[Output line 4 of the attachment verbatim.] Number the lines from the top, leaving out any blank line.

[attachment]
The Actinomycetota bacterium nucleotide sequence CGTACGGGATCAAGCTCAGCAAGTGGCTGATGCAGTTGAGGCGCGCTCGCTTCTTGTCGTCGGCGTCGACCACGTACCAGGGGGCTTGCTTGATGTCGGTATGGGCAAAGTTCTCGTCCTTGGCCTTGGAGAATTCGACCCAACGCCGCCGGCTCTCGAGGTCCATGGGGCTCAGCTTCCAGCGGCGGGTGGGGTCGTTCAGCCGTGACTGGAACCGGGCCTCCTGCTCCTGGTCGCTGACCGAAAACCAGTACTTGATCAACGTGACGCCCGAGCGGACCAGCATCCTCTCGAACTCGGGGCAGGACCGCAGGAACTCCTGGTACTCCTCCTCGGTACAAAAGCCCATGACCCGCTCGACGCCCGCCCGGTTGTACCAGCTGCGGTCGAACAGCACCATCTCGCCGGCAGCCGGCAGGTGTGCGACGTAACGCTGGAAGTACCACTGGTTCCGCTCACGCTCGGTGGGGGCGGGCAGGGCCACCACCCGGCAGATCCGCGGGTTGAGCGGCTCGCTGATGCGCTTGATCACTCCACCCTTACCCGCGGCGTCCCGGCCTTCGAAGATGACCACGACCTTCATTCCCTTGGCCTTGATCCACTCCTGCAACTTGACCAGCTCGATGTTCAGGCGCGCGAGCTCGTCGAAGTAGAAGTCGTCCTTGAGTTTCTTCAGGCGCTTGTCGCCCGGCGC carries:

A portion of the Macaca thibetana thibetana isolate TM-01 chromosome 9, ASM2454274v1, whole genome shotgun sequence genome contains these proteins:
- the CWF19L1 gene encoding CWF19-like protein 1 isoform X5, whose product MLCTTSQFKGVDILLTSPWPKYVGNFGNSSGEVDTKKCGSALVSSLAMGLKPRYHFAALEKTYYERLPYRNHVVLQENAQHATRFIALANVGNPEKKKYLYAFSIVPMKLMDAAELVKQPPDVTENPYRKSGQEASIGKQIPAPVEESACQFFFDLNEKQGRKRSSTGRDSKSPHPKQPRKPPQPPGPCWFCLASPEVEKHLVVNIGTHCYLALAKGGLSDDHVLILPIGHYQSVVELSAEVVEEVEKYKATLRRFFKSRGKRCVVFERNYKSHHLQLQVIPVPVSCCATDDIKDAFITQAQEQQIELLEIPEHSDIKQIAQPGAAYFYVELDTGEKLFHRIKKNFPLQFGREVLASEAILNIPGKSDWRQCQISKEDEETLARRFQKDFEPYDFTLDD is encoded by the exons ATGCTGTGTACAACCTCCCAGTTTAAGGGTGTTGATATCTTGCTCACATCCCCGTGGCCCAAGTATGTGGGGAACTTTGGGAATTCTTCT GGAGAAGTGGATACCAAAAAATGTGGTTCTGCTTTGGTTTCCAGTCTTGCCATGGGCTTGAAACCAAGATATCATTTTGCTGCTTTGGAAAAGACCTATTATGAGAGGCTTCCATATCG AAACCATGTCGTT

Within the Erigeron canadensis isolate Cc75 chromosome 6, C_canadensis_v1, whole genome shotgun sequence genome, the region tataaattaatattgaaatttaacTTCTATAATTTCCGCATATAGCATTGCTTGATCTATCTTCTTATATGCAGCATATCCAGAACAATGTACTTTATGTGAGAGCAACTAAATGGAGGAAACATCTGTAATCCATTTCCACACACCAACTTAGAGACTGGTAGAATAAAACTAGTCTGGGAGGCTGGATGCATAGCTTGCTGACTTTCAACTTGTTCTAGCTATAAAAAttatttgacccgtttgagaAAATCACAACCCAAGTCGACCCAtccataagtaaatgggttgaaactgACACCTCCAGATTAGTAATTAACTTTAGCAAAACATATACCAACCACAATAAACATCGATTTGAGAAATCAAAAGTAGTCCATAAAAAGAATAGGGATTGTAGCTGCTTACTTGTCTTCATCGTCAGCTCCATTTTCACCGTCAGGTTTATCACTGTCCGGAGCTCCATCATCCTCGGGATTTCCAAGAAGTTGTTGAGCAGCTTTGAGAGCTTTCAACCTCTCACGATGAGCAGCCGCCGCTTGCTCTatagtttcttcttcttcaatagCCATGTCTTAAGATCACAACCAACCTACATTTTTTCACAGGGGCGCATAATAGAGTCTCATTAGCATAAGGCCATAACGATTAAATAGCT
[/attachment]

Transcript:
Within the Erigeron canadensis isolate Cc75 chromosome 6, C_canadensis_v1, whole genome shotgun sequence genome, the region tataaattaatattgaaatttaacTTCTATAATTTCCGCATATAGCATTGCTTGATCTATCTTCTTATATGCAGCATATCCAGAACAATGTACTTTATGTGAGAGCAACTAAATGGAGGAAACATCTGTAATCCATTTCCACACACCAACTTAGAGACTGGTAGAATAAAACTAGTCTGGGAGGCTGGATGCATAGCTTGCTGACTTTCAACTTGTTCTAGCTATAAAAAttatttgacccgtttgagaAAATCACAACCCAAGTCGACCCAtccataagtaaatgggttgaaactgACACCTCCAGATTAGTAATTAACTTTAGCAAAACATATACCAACCACAATAAACATCGATTTGAGAAATCAAAAGTAGTCCATAAAAAGAATAGGGATTGTAGCTGCTTACTTGTCTTCATCGTCAGCTCCATTTTCACCGTCAGGTTTATCACTGTCCGGAGCTCCATCATCCTCGGGATTTCCAAGAAGTTGTTGAGCAGCTTTGAGAGCTTTCAACCTCTCACGATGAGCAGCCGCCGCTTGCTCTatagtttcttcttcttcaatagCCATGTCTTAAGATCACAACCAACCTACATTTTTTCACAGGGGCGCATAATAGAGTCTCATTAGCATAAGGCCATAACGATTAAATAGCT